The Quintessential Australian Beach House - Hart House by Casey Brown Architecture
Great Mackerel Beach, NSW, Australia
Echoing the quintessential one-room Australian beach house typology, Casey Brown’s Hart House sees a near self-sustaining box-type architecture open to the elements, optimising its geographical location to the waterfront.
Situated along the Great Mackerel Beach, north of Sydney, Hart House sits modestly and lightly along the coastal nature strip it inhabits. Accessible by boat only, the premise and underlining inspiration for each design and logistical decision throughout the building process, was hinged on an acute undertaking of a responsibility to the nature it burrows itself amongst. All efforts were made to make as little impact to the earth as possible.
Situated along the Great Mackerel Beach, north of Sydney, Hart House sits modestly and lightly along the coastal nature strip it inhabits.
Hart House was concieved from the ideals of the typical Australian beach shack, notably and nostalgically a one-bedroom shack-type structure. Although not one actual room, the ideals of informality, access and connection across all spaces and functionality within the home, are based on this core pricinciple. Each of the internal spaces is grounded on the principles of efficiency, with an approach that parallels a sense of the ‘no-fuss’ nature of a costal home. The chanelling of the views to the waterfront further reinforces the want to celebrate its location, disconnection and remoteness.
All efforts were made to make as little impact to the earth as possible.
Inspired by the primal and primary shape of the ‘box’, the footprint is essentially a square. Said ‘square’ is then extruded vertically, to allow for additional levels, and with each level, an increased feeling of floating above the water to which it sits adjacent. Sitting atop a foundation of sandstone (originally from the site itself), externally the house is clad in corrugated iron, chosen for its durability and its light-weight qualities. The entire structure echoes similar values, being as light-weight as possible, and designed from a desire to have minimal impact. Internally, the palette is as uncomplicated as the exterior, with a controlled combination of timber joinery and flooring, plasterboard ceiling and exposed structural elements.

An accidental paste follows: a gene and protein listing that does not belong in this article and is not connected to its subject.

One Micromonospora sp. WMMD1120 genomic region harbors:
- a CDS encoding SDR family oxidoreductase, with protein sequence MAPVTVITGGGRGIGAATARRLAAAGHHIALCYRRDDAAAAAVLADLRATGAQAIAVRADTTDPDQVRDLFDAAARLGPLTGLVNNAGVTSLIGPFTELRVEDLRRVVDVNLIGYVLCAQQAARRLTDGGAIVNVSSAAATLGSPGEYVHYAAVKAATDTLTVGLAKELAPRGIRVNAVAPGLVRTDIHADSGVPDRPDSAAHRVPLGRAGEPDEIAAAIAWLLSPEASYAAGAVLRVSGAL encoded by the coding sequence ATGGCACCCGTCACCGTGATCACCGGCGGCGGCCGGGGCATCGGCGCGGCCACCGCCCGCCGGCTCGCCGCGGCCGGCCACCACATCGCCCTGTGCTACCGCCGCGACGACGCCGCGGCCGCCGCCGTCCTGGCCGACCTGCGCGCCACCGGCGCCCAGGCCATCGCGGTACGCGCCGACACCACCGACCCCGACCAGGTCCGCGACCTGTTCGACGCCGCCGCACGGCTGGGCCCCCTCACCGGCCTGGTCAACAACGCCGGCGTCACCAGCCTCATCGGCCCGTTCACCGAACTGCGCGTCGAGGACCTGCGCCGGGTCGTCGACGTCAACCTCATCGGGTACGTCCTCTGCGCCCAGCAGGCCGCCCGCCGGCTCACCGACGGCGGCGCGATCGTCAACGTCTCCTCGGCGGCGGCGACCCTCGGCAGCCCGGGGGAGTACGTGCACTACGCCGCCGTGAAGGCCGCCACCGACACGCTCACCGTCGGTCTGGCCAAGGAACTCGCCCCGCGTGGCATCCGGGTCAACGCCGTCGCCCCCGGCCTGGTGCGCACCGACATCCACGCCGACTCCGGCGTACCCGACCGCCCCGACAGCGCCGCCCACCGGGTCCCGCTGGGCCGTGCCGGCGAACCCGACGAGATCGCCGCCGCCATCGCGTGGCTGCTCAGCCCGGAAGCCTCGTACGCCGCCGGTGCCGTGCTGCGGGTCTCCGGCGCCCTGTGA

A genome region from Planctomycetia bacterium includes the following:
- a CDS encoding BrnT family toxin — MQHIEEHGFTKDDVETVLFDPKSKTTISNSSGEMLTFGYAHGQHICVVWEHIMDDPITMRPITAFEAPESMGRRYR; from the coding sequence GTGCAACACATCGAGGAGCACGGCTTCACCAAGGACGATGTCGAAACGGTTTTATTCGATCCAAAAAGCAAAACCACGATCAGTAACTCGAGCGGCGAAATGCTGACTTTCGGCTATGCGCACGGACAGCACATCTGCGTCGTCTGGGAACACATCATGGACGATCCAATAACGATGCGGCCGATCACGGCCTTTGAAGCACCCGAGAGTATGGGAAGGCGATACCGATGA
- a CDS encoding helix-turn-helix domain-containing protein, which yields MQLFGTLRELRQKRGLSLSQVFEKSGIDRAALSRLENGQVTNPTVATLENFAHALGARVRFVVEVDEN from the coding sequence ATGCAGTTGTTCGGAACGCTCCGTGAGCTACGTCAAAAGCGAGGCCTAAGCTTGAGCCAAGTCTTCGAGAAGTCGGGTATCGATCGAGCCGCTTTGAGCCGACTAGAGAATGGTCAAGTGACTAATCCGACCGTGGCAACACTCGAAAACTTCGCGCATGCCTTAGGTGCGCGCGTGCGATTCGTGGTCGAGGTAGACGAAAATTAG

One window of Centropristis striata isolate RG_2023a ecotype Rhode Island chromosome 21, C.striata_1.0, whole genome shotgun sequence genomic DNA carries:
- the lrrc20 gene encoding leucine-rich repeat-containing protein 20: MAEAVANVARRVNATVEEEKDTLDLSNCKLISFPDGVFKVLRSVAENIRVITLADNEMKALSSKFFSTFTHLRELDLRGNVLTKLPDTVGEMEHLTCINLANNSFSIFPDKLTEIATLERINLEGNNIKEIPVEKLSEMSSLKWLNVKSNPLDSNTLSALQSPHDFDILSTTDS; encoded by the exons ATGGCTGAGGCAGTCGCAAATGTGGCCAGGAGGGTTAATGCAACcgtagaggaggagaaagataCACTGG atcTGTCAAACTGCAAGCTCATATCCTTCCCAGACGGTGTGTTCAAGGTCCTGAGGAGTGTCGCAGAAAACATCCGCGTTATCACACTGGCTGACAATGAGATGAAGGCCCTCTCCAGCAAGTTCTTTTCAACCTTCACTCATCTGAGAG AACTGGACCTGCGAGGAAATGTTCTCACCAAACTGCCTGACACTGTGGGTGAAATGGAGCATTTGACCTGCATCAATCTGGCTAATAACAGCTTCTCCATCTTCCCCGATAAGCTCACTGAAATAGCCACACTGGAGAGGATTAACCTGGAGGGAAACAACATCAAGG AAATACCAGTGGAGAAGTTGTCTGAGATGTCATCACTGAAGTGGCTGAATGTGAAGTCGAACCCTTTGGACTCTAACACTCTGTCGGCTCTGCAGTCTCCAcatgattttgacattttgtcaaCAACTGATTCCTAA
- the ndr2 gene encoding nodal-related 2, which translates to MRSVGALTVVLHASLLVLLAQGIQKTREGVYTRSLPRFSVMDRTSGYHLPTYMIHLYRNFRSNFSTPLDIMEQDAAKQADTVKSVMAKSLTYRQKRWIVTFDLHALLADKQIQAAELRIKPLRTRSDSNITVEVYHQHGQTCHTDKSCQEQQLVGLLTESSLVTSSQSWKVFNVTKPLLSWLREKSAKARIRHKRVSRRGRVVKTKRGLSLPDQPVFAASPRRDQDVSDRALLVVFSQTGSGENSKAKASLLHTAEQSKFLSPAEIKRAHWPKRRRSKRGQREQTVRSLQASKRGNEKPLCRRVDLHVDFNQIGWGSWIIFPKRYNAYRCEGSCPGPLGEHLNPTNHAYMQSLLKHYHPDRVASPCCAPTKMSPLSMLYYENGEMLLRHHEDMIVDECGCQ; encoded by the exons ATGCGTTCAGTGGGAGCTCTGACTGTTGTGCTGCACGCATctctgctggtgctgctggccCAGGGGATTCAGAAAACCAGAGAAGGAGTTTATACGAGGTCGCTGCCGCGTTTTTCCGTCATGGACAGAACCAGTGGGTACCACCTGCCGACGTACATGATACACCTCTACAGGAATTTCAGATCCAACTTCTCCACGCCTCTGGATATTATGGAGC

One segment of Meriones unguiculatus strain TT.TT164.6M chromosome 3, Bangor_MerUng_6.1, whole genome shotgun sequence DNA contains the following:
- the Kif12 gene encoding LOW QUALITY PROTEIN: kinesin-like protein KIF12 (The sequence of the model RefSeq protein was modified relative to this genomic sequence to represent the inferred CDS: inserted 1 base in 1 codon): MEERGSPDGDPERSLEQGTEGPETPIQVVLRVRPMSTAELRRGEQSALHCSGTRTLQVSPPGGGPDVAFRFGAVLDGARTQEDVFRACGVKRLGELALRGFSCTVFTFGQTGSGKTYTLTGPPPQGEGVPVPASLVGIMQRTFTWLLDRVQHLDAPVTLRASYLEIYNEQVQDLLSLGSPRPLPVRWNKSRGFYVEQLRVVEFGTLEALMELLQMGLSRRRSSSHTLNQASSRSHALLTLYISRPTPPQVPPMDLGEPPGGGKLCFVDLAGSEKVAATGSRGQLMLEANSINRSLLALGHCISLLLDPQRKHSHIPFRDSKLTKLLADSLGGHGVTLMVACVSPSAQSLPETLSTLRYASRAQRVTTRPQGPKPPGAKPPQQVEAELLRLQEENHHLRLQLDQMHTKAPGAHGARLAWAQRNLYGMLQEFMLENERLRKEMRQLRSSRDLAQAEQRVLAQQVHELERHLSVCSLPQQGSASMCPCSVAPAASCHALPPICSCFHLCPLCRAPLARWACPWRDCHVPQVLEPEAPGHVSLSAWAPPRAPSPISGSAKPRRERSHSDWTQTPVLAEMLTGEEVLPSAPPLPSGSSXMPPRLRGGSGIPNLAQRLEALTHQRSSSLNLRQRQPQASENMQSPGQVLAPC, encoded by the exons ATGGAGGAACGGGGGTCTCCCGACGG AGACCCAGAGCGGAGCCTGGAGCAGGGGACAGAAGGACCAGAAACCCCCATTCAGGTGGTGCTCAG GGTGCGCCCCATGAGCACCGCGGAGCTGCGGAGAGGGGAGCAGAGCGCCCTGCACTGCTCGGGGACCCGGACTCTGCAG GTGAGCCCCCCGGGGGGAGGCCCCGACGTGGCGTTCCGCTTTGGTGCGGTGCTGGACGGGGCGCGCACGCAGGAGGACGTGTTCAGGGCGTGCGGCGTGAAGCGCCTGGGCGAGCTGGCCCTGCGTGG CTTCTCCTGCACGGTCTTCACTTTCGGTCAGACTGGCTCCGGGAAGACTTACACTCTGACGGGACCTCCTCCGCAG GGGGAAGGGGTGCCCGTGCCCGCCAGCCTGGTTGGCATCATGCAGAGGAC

Hart House was concieved from the ideals of the typical Australian beach shack, notably and nostalgically a one-bedroom shack-type structure.
Being disconnected is at the core of how this home functions. It is oriented north-easterly to optimise the natural solar gains and conversely, the shadow potential in both the winter and summer months respectively. The exoskelton is selected to protect the home from the harsh salted environment, the cold southerly winds and the bushfire-prone landscape. Through measures such as integrated grills into the sides for cross ventilation, masses of solar panels on the roof, rainwater harvesting and waste being processed on-site, the passivity and low maintenance of this home was paramount.
Hart House is a humble abode yet incredibly intelligently engineered to optimise its location, maximise its inhabitants’ experience and have as little as possible impact on its surrounds. The result is a contemporary take on the traditional beach shack that rejoices in the ideal of simplicity.